-The Globe and Mail-
Fewer Canadian veterans have sought prescription opioids and tranquillizers in recent years, while at the same time prescriptions for medical marijuana have skyrocketed.
It is not clear whether the two are related, but the trend echoes what researchers have found in U.S. states with medical-cannabis laws.
New data provided to The Globe and Mail by Veterans Affairs Canada show that over the past four years, the number of veterans prescribed benzodiazepines – with brands such as Xanax, Ativan and Valium – had decreased nearly 30 per cent. Opioid prescriptions also shrank almost 17 per cent during that same period.
In a report last month, the Auditor-General warned Veterans Affairs to rein in spending on its coverage of medical marijuana. Government reimbursements for veterans’ pot prescriptions had ballooned from fewer than a hundred patients costing $284,000 four years ago to more than 1,700 former soldiers charging the department $20-million last fiscal year.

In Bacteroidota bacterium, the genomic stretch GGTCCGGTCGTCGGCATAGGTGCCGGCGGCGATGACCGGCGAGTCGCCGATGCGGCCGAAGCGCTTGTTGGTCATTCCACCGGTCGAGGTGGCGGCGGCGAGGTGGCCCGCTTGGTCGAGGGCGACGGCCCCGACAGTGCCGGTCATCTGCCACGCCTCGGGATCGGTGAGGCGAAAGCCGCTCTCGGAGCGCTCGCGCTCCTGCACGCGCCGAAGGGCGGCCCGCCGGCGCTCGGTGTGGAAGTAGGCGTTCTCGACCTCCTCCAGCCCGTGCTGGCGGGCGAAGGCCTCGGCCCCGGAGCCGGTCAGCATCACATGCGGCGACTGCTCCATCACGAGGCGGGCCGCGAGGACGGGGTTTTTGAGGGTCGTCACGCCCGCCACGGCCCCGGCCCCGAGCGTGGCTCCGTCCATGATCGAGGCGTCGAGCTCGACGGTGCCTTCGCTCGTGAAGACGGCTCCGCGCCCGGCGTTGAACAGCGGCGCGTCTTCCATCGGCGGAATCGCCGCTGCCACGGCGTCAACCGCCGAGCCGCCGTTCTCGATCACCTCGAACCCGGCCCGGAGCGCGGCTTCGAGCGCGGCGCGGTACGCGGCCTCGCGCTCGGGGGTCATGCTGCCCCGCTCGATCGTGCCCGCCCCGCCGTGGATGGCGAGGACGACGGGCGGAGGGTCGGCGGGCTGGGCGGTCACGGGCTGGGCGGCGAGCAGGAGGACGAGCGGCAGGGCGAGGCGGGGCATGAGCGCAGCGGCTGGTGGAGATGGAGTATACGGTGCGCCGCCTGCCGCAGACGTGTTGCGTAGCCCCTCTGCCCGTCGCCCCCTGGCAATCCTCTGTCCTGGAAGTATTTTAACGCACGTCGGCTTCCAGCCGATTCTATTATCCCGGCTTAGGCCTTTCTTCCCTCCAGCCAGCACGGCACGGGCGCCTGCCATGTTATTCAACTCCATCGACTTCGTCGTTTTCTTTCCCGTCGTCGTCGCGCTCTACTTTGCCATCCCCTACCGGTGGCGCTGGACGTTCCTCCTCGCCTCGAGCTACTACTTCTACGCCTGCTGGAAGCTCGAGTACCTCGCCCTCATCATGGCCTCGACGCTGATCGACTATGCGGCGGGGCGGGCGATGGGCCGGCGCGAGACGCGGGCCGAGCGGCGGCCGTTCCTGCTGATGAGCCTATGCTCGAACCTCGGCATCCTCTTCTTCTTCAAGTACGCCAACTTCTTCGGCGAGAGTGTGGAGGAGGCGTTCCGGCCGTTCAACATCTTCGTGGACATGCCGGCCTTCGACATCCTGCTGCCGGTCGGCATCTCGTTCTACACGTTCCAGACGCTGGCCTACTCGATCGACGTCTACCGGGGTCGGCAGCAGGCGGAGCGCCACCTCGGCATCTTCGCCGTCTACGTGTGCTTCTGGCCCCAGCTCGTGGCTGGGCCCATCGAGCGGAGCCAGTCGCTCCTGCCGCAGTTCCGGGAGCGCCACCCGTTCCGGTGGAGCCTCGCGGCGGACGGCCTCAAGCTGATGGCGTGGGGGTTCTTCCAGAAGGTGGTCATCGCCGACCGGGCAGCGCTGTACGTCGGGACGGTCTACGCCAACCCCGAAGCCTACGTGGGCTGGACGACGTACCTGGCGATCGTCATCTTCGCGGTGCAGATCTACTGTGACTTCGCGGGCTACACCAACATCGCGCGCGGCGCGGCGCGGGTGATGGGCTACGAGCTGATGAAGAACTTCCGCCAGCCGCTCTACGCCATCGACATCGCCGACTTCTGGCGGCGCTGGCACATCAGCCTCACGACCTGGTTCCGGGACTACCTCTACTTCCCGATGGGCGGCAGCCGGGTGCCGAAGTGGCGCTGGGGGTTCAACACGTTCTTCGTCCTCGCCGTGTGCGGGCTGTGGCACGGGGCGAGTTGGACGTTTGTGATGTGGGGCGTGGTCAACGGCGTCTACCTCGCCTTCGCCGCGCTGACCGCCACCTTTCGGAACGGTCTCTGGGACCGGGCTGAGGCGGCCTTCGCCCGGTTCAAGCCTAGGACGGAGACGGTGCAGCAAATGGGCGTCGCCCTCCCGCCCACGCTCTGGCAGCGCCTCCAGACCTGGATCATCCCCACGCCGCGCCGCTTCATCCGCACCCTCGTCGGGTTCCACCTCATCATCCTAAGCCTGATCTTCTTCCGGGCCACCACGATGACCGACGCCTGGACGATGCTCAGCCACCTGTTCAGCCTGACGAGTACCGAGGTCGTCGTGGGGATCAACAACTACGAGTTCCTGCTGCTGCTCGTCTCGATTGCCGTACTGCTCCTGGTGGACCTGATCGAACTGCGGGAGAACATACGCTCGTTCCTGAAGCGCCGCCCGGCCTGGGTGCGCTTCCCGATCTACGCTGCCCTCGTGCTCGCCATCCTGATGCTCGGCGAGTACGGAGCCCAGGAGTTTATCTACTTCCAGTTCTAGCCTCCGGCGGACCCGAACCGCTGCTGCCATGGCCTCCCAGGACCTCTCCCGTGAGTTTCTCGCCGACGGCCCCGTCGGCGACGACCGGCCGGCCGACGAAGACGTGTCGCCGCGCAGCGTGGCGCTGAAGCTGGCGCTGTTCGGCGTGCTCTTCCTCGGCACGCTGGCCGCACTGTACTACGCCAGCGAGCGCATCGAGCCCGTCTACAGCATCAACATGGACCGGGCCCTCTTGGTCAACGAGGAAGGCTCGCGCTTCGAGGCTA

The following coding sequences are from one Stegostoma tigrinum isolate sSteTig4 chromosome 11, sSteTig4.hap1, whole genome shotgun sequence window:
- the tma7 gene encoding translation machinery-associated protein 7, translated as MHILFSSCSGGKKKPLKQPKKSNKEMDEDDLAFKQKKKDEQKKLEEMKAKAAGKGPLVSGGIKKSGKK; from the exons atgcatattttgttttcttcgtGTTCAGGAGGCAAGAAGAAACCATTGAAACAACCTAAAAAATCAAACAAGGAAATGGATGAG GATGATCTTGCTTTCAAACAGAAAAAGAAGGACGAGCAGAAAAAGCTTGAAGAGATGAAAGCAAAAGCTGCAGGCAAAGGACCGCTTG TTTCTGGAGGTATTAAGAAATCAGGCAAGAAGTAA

This set of statistics is too small and unrefined to prove any concrete links between the use of the three drugs. But American research showing significant declines in opioid overdoses where medical marijuana has been legalized suggests that people may be substituting these oft-abused medicines with cannabis, according to Thomas Kerr, a researcher with theB.C. Centre for Excellence in HIV/AIDS.